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Smoking With Mary Hamilton

(Read the Story) June 25, 2009

Mary Hamilton

art by Hamed Masoumi, via Creative Commons

You seemed very excited that we were keeping this story’s title. Why is that?
I have a whole stack of these “me and Theodore” stories and, really, all of them started with a title or an image of that title and the story grew from there. For me, the titles are the biggest part of the Theodore stories, the arrow on the compass, you know? But I’ve found that a lot of the titles are a touch long and grammatically incorrect and seemingly have little to do with the story (but what good is a compass without the arrow?!) and a few editors have asked me if I’d be open to changing the title. I’ve always said “no” and the various editors have always been very generous in letting me keep my titles. But when I submit these stories, I’m always prepared for someone to ask for a title change.

How did the style of this piece come into being?

Total and complete frustration and hunger.

I had been spending considerable time in doctor’s offices and I had developed this habit of stealing stuff. Tongue depressors and giant cotton swabs and such. And then, one day, I was escorted in to an office and there was a giant machine that wasn’t being used—it was just there as storage (it looked like a photobooth from WWI).

I have no idea what that has to do with the style of the piece other than the doctor who helped me that day left me alone for 30 minutes and when he came back was giggling and admitted that he had to go look up my condition on the Internet.

It begins with bridge and ends with fly. How, when you were writing this amazing piece, did you get from “bridge” to “fly”?

Aww, shucks, you’re so nice. I just want to put you in my pocket.

Well, like I said, I had been spending a lot of time in doctor’s offices and also was having a hellish time at work (not my optician job, a previous job). So I started writing the piece, thinking in this obsessive, extremely focused way about wanting to get out of a particular situation in a very concrete way (bridge) and then, in some kind of huh-how-about-that way finding out that everyone else is equally as obsessive about getting out in their own way. We are all insane little gnomes on the inside.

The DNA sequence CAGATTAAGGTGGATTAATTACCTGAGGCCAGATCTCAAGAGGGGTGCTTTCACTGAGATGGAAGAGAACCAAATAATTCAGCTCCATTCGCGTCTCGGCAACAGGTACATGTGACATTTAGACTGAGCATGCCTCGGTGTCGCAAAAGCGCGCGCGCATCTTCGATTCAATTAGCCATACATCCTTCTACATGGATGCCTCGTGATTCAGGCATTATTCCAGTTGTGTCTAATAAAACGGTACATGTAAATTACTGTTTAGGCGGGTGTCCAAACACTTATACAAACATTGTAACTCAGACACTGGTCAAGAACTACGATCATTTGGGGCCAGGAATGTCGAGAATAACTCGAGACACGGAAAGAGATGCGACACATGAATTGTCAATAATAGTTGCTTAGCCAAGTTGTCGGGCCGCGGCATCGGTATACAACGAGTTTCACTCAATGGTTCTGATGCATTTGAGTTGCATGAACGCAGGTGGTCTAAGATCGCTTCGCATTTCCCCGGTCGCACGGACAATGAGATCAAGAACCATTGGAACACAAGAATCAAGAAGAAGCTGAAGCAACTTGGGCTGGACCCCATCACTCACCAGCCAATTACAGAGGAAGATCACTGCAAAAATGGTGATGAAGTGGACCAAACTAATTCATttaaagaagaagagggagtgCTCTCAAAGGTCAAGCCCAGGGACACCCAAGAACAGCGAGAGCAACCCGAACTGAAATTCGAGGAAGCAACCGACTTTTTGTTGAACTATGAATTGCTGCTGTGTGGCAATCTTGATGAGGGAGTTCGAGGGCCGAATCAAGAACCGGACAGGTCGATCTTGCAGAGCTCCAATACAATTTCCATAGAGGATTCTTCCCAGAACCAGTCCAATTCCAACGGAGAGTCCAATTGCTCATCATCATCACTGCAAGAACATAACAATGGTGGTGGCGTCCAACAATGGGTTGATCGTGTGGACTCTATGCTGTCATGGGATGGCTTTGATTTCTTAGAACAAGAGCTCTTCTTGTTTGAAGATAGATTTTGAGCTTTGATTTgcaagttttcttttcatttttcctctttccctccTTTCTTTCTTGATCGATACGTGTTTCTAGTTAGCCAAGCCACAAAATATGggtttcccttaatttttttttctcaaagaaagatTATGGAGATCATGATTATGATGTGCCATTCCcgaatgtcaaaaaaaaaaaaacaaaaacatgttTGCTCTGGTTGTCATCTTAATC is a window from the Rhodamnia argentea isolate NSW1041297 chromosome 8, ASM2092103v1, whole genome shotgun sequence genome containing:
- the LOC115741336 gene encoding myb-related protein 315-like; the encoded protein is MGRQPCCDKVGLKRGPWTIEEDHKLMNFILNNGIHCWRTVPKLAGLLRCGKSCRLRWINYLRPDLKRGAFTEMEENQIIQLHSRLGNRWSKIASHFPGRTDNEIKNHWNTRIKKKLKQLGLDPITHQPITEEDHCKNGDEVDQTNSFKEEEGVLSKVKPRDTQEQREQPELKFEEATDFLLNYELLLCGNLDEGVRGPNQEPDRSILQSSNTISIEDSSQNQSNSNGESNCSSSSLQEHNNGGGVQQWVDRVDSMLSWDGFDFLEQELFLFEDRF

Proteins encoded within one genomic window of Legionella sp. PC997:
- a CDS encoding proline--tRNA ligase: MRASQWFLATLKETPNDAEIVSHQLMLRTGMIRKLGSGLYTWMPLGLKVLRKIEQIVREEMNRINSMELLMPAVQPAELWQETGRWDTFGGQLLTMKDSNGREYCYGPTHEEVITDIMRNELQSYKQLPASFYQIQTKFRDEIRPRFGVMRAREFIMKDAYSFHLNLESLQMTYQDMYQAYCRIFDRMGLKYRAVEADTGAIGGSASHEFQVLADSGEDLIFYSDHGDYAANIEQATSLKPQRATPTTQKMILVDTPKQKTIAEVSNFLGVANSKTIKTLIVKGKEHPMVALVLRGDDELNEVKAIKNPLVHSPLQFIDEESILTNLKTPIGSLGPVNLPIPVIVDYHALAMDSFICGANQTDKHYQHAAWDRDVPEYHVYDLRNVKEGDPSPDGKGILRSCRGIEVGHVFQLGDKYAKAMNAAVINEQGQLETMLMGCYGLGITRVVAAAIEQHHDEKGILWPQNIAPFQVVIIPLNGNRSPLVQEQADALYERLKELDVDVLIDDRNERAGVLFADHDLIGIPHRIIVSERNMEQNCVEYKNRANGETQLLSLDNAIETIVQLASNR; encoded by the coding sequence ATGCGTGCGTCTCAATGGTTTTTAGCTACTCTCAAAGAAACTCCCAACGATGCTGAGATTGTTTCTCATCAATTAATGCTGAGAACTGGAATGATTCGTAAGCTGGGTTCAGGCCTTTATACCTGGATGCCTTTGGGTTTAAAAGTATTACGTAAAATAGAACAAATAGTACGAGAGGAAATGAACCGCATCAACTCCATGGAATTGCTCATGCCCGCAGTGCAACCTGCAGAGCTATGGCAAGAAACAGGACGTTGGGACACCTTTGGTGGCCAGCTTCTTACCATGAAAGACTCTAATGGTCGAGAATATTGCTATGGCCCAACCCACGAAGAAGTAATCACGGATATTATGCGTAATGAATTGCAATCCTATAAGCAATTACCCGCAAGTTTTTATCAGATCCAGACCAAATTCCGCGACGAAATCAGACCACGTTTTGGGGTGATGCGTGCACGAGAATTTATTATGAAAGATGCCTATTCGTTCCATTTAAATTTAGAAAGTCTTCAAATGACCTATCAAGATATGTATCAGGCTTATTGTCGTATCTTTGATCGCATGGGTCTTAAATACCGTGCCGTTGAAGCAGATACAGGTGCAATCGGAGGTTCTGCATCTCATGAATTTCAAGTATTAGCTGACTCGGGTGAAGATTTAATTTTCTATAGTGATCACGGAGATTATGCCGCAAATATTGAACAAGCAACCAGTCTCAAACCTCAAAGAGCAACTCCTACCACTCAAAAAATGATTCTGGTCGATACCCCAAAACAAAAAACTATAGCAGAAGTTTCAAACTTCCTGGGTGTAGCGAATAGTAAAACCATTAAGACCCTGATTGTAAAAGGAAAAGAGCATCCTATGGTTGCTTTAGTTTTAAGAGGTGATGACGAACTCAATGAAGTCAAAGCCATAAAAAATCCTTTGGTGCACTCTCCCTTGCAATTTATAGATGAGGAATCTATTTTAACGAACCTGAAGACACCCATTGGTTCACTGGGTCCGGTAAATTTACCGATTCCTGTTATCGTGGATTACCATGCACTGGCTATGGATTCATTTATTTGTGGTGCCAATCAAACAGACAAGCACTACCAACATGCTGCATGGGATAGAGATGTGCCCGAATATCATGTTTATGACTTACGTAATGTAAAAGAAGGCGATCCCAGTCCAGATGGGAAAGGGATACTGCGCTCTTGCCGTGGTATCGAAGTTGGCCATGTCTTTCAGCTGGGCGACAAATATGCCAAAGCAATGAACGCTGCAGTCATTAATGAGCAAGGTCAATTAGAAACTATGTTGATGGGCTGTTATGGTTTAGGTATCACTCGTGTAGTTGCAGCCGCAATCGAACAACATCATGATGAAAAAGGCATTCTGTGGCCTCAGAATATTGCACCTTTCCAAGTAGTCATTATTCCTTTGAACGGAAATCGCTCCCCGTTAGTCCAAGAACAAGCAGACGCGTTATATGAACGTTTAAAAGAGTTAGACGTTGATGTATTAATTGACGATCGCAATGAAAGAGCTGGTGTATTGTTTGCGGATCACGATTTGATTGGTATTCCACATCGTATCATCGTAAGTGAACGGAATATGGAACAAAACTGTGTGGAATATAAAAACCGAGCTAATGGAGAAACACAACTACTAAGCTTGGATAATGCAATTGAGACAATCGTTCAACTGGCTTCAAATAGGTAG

Writer, teacher, optician. I do like the two i’s in optician, by the way. How do these three “jobs” work together in Mary Hamilton’s busy life?

I’d never noticed the two i’s, you’re clever!

Three jobs work together by allowing me to eat one real meal a day and also pay rent, ba-dum!

I absolutly love being an optician. I get to use parts of my brain that otherwise would have little exercise. Part of being an optician is really getting to know your customer and what they need their glasses for, so I meet and get to know people from all walks of life. Midwives, car detailers, tatoo artists, politicians, you name it, I’ve sold them glasses.

Writer is my blood and teacher is my Jazzercise.

Tell us all you can about the QUICKIES! reading series.

I co-founded and co-host QUICKIES! with the incredible Lindsay Hunter. We both really like short fiction and we both get bored easily. I was at a reading once and the poem had been going on for at least 10 minutes. The same four words for 10 minutes. Luckily I was in the back of the room, by the wine.

Personally, I was sick of asking people to go to readings with me only to get the fart-face in response, and Lindsay was getting chronic restless-leg-syndrome from so many loooooong readings, so we gave our readers a time limit and a couple of rules (prose only, no excerpts, no cheating). If the reader goes over five minutes, we blow a whistle and they’re done. The reading is the second Tuesday of every month. We have a website, if you don’t mind, at quickieschicago.blogspot.com.

About the Author

Mary Hamilton is a writer, teacher, and optician living in Chicago where she is also the co-host and co-creator of the QUICKIES! reading series. Previous work has appeared in Fiction at Work, Eclectica, Thieves Jargon, and Storyglossia, among other lovely places.

About the Artist

Hamed Masoumi on Flickr.

This interview appeared in Issue Twenty-Five of SmokeLong Quarterly.
SmokeLong Quarterly Issue Twenty-Five

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